Advertisement
YOU ARE HERE: LAT HomeCollections

ATHENS 2004

U.S. Men Return to Top

Eight-member team wins first gold in 40 years, leading to an emotional celebration by New Jersey fireman. U.S. women take silver.

August 23, 2004|Diane Pucin | Times Staff Writer

SCHINIAS, Greece — For five days Jason Read worked search and rescue in the rubble of the World Trade Center. From midnight on Sept. 11, 2001 until Sept. 16, Read, a fire chief and emergency medical technician for a New Jersey fire department, looked for survivors first and then for bodies to give back to families.

On Sept. 17, 2001, Read rowed. He rowed to get rid of his anger, his despair, his sadness, the ache in his heart and in his body.

Sunday, Read begged for an American flag after the U.S. men's eight won its first gold medal in 40 years with a powerful trip over 2,000 meters in brutal heat and after an exuberant celebration in a skinny shell.

A fan hurdled a barrier and plowed into the lake while holding aloft an American flag and swimming it to the crew. Read took it, waved it, cherished it.

"I am the proudest man in the world," Read said. "It means so much to me to hold up that flag."

When he was standing on the medal podium Sunday, Read said, he looked at the flag and saw redemption. He also saw the pain his country suffered nearly three years ago.

"I remember so vividly the flag that was raised on the West Side Highway," Read said, "because for six days that was our compass. When we were in the rubble, it was so disorienting and when I'd be totally lost I'd see the flag on the West Side Highway. That'd keep me going. It kept me going today."

It was a day of emotional triumphs for the U.S. rowing team and for a Greek lightweight double. The U.S. men redeemed themselves after finishing fifth in 2000, when they were heavy favorites. The Netherlands won the silver and Australia took the bronze.

The U.S. women's eight hadn't won a medal since receiving a gold at the 1984 Games in Los Angeles. They couldn't push past the Romanians, who won their third straight Olympic gold and got 39-year-old Elisabeta Lipa her fifth Olympic gold, but beat the Netherlands for silver.

These 2004 rowers received flowers and a vial of water from Lake Casitas, where the Olympic competition took place 20 years ago, as good-luck talismans from their predecessors. Back then the women's race was 1,000 meters. Now it's 2,000 meters, same as the men.

"We're so proud," said Anna Mickelson, the No. 7 seat. "I think we've done a great thing."

Before the two glamour events, a sold-out crowd of 10,000 was rewarded when the Greek men's lightweight doubles team of Nikolaos Skiathitis and Vasileios Polymeros earned bronze in a photo finish over Denmark.

But for Read, the gold medal held special meaning.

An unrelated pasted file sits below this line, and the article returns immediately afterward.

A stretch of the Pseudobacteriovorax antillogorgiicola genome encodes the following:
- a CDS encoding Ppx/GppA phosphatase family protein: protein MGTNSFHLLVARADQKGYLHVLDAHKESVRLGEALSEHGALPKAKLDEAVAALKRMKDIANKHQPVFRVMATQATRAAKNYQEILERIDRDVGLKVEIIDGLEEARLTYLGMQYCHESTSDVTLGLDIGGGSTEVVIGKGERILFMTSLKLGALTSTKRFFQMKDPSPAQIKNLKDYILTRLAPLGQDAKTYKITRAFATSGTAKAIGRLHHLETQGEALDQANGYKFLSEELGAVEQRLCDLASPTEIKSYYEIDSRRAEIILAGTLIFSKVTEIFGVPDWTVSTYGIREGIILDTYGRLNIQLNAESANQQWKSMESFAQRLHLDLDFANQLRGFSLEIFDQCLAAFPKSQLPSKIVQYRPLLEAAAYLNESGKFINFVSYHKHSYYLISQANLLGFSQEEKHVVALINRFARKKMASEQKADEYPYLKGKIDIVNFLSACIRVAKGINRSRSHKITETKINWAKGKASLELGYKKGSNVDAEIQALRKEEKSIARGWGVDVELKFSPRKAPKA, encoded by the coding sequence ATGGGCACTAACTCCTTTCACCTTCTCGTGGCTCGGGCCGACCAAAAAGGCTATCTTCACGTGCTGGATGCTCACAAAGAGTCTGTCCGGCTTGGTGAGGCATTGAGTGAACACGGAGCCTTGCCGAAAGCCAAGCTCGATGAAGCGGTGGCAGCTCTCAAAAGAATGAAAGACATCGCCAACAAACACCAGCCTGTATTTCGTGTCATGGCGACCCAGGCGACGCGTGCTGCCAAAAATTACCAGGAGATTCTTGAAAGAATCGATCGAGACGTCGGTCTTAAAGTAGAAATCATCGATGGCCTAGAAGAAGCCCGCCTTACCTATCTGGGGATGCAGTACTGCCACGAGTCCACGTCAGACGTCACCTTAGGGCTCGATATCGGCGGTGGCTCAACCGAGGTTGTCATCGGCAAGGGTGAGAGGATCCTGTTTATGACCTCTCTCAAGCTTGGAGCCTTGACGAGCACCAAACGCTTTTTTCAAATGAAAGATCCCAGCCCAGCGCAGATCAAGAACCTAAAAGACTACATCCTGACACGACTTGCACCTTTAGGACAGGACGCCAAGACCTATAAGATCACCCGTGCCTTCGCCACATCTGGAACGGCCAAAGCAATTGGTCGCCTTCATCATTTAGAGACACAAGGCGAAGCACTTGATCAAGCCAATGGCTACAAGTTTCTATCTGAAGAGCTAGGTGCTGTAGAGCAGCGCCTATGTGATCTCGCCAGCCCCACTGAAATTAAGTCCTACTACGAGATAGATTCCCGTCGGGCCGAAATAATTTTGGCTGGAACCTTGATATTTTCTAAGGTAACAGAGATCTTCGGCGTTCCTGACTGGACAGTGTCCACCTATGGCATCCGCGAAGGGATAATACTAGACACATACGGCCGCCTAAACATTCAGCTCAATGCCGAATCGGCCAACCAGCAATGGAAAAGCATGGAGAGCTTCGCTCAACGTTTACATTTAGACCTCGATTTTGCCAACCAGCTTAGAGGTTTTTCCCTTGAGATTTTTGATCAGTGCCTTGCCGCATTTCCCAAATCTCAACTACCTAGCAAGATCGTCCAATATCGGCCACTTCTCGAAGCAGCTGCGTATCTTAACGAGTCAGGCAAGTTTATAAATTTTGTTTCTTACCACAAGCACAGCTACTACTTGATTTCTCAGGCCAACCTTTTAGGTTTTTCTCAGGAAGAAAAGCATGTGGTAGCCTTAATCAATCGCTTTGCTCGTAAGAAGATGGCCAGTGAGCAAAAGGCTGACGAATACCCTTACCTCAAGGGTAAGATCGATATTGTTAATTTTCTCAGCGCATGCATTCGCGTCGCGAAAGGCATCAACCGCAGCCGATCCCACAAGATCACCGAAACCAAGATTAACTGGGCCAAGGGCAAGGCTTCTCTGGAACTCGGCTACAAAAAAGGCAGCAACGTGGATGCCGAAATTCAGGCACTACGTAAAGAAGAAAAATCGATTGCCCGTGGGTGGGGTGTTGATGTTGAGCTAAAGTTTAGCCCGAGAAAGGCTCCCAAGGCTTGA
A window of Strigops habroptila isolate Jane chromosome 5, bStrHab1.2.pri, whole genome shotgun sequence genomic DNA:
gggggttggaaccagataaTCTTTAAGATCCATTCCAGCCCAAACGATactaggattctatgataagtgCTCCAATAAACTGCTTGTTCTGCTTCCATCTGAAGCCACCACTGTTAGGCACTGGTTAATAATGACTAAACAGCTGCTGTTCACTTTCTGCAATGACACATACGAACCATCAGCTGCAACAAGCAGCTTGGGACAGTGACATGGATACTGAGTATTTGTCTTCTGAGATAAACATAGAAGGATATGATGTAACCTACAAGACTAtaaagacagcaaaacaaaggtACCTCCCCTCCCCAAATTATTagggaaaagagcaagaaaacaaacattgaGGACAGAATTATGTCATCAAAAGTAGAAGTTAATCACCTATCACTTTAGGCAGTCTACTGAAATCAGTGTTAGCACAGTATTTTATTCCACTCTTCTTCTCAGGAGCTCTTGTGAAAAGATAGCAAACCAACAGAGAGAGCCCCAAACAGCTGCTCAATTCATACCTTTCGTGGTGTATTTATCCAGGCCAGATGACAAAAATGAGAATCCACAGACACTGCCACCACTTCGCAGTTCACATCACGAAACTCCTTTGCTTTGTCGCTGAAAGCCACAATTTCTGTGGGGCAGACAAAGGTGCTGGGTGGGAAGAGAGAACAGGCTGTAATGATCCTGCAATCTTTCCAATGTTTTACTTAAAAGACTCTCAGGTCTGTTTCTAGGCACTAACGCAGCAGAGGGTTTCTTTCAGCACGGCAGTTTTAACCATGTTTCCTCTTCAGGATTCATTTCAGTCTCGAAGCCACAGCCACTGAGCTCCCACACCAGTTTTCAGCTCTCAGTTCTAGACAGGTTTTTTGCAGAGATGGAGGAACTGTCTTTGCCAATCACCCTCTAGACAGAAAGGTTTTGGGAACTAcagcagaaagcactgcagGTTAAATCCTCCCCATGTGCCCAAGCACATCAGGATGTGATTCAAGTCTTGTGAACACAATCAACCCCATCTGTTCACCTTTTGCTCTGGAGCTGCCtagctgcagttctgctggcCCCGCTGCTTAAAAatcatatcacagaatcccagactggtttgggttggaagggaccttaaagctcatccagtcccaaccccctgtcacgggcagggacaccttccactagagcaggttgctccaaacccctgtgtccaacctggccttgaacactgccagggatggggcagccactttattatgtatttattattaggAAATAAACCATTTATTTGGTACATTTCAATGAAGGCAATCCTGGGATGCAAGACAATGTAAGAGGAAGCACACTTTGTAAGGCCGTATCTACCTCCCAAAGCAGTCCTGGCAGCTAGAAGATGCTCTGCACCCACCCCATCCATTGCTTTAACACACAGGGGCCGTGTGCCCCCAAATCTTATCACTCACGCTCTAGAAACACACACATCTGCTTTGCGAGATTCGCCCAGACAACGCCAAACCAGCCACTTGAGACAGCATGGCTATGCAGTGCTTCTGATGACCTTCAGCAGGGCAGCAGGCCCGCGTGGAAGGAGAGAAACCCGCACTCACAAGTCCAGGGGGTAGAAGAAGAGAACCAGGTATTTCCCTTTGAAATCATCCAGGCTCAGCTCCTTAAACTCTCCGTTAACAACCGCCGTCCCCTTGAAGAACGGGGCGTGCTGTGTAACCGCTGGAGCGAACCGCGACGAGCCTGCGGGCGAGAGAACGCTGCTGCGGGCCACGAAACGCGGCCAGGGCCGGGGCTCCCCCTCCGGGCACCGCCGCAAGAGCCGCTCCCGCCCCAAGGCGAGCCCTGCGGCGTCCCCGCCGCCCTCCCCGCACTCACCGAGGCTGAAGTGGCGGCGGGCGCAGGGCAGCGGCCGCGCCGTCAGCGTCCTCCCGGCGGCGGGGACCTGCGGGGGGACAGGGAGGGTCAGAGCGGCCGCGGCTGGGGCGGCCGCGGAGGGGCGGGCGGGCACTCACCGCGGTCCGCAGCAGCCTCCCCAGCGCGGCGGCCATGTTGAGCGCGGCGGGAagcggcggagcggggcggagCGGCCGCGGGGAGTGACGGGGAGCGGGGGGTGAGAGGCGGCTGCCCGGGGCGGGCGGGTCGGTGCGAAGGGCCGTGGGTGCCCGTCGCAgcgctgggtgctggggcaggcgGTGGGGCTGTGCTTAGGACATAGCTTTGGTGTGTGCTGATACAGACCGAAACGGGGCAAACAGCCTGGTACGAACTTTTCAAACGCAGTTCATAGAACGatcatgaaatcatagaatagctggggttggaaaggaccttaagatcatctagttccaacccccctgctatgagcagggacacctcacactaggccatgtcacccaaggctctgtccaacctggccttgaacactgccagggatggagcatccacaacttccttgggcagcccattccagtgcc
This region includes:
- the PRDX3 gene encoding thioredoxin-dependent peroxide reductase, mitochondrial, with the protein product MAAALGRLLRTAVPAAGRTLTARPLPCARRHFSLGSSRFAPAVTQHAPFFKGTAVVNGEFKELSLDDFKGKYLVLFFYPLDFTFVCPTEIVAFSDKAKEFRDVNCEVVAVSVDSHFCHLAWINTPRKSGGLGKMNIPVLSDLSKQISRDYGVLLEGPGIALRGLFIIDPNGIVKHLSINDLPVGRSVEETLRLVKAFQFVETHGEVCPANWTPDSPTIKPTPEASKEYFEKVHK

Read was 23 on Sept. 11, the youngest fire captain ever in Ringoes, N.J. He was a hard worker who was attending graduate school at Temple and trying to make the U.S. national rowing team. He arrived at the World Trade Center about midnight. He said he will never forget the moment.

"I stopped and I thought, 'I've just seen thousands of my countrymen murdered,' and I never want to have that feeling again," Read said.

His coach, Mike Teti, said for the next year Read struggled in his sport and in his life.

"Jason had his worst season ever," Teti said. "He was a young man who was struggling to process what he went through. I think he labored every day."

Read said he couldn't sleep for more than a few hours a night for several months.

"There was the anthrax scare, there were the nightmares of digging through that rubble, you know?" he said. "When I look at it now, I realize I did my best as an athlete when I was doing the best in my life, during the semesters in school when I'd get my best grades. How could I do my best when I had seen the worst there was? I couldn't."

The last time a U.S. men's eight won gold was in 1964. Before then, it had won 11 of the previous 15 Olympic eight golds.

"I'll never get over 2000," said Teti, who was coach of that eight as well. "I can't make up to the guys on the Sydney crew for us losing, for my mistakes. But this feels amazing. It's a huge monkey off our backs."

Pete Cipollone, the coxswain -- the smallest man of the crew who doesn't row but who calls out the strokes, cadences and strategy -- wore the olive wreath given to all winners as well as his gold medal.

"I studied my history," said Cipollone, 33. "I know that in ancient times the wreath was your prize for winning. Now it's the gold medal. So I'm not taking off the wreath, I'm not taking off the medal until they throw me out of the country or into jail."

The U.S. men had named their boat after Rusty Wailes, a member of the 1956 gold-medal eight who recently died. It was a gesture of respect. So was winning the gold, Read said.

"I hope this can mean something to the families who lost loved ones on Sept. 11," Read said. "I think of those families all the time. To me there's no greater privilege than to represent America with all that's going on in the world and all that has gone on. I've changed from that day. I hope I'm a better person. I know I'm a better athlete because I've learned to push on through anything."

Advertisement
Los Angeles Times Articles
|
|
|